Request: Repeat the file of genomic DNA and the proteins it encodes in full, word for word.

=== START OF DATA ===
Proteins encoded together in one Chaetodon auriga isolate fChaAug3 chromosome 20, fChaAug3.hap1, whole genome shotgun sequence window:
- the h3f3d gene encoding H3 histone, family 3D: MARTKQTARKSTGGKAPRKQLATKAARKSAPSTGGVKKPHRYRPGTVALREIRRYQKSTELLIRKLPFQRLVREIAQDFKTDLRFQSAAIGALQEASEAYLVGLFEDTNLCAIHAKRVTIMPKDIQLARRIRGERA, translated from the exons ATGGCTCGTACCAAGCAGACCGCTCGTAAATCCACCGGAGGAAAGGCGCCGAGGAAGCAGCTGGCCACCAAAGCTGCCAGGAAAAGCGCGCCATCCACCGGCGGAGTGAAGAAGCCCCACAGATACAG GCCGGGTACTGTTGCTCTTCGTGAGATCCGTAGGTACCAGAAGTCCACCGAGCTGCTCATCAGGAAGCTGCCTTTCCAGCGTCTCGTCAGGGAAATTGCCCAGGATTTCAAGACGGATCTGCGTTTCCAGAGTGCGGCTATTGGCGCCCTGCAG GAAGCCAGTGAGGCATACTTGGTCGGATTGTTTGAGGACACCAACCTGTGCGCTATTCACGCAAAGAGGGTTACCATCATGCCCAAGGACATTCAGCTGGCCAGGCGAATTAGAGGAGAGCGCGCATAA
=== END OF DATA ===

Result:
Proteins encoded together in one Chaetodon auriga isolate fChaAug3 chromosome 20, fChaAug3.hap1, whole genome shotgun sequence window:
- the h3f3d gene encoding H3 histone, family 3D: MARTKQTARKSTGGKAPRKQLATKAARKSAPSTGGVKKPHRYRPGTVALREIRRYQKSTELLIRKLPFQRLVREIAQDFKTDLRFQSAAIGALQEASEAYLVGLFEDTNLCAIHAKRVTIMPKDIQLARRIRGERA, translated from the exons ATGGCTCGTACCAAGCAGACCGCTCGTAAATCCACCGGAGGAAAGGCGCCGAGGAAGCAGCTGGCCACCAAAGCTGCCAGGAAAAGCGCGCCATCCACCGGCGGAGTGAAGAAGCCCCACAGATACAG GCCGGGTACTGTTGCTCTTCGTGAGATCCGTAGGTACCAGAAGTCCACCGAGCTGCTCATCAGGAAGCTGCCTTTCCAGCGTCTCGTCAGGGAAATTGCCCAGGATTTCAAGACGGATCTGCGTTTCCAGAGTGCGGCTATTGGCGCCCTGCAG GAAGCCAGTGAGGCATACTTGGTCGGATTGTTTGAGGACACCAACCTGTGCGCTATTCACGCAAAGAGGGTTACCATCATGCCCAAGGACATTCAGCTGGCCAGGCGAATTAGAGGAGAGCGCGCATAA